By Cindy Wooden
Catholic News Service
VATICAN CITY — Christians must rely more on the Holy Spirit than on their own plans and strategies if they hope to fulfill their mission to share the good news of God’s love and of salvation in Christ, Pope Francis said.
The pope began his weekly general audience Dec. 6 explaining to the crowd that he once again asked an aide to read his catechesis “because I’m still struggling — I’m much better, but I struggle if I speak too much.”
Since late November, Pope Francis has had respiratory difficulties related to a bronchial infection.
Msgr. Filippo Ciampanelli, an official of the Vatican Secretariat of State, read the pope’s text, which was part of a yearlong series of talks about zeal for evangelization. But Pope Francis took the microphone back at the end of the audience to ask people to continue praying for peace in Ukraine and in Israel and Palestine.
The pope’s main text focused on the need to pray for and rely on the Holy Spirit’s assistance in evangelization. Without the Holy Spirit, the pope wrote, “all zeal is vain and falsely apostolic: it would only be our own and would not bear fruit.”
“The Spirit is the protagonist; he always precedes the missionaries and makes the fruit grow,” the pope said, and that is a comforting thought because then Christians know that while they have an obligation to share the Gospel, the results are always the work of the Holy Spirit.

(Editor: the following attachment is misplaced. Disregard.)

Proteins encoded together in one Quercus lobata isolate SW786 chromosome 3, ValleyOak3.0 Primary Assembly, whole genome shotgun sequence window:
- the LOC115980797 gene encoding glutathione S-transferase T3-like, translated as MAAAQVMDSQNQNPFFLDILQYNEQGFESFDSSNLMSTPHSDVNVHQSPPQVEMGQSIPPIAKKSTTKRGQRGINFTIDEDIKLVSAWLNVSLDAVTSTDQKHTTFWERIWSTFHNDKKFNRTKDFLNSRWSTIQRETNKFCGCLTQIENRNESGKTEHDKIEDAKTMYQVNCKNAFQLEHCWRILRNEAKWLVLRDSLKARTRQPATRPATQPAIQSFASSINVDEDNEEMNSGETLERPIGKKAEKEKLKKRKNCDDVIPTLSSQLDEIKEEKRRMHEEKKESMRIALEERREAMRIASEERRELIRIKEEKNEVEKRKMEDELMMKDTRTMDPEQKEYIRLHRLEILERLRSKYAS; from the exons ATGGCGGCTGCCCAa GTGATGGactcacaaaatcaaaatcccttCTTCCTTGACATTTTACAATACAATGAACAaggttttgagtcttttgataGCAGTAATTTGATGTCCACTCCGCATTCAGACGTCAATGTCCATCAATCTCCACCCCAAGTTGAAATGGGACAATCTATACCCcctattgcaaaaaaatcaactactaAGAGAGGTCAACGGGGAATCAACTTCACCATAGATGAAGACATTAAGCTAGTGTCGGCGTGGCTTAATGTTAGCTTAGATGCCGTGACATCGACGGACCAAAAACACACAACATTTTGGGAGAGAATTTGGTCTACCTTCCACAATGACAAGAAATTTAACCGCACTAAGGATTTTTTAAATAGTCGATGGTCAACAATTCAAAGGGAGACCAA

“The Lord has not left us theological dispensations or a pastoral manual to apply, but the Holy Spirit who inspires the mission,” he said.
Mission outreach inspired by the Spirit “always has two characteristics: creativity and simplicity,” the pope’s text said, and those traits are especially necessary “in this age of ours, which does not help us have a religious outlook on life.”
At “the center of all evangelizing activity and all efforts at church renewal,” he said, is the simple Gospel truth: “Jesus Christ loves you; he gave his life to save you; and now he is living at your side every day to enlighten, strengthen and free you.”
When sharing that Gospel message seems “difficult, arduous (and) apparently fruitless,” he said, people may be tempted to stop trying.
“Perhaps one takes refuge in safety zones, like the habitual repetition of things one always does, or in the alluring calls of an intimist spirituality or even in a misunderstood sense of the centrality of the liturgy,” he said. “They are temptations that disguise themselves as fidelity to tradition, but often, rather than responses to the Spirit, they are reactions to personal dissatisfactions.”
But Christians can be certain that relying on the Holy Spirit and focusing on the key truths of the Gospel, they will find “new avenues arise, new paths of creativity open up, with different forms of expression, more eloquent signs and words with new meaning for today’s world.”
Pope Francis urged Christians to pray for the Holy Spirit’s help and guidance each day and not be afraid “because he, who is harmony, always keeps creativity and simplicity together, inspires communion and sends out on mission, opens to diversity and leads back to unity.”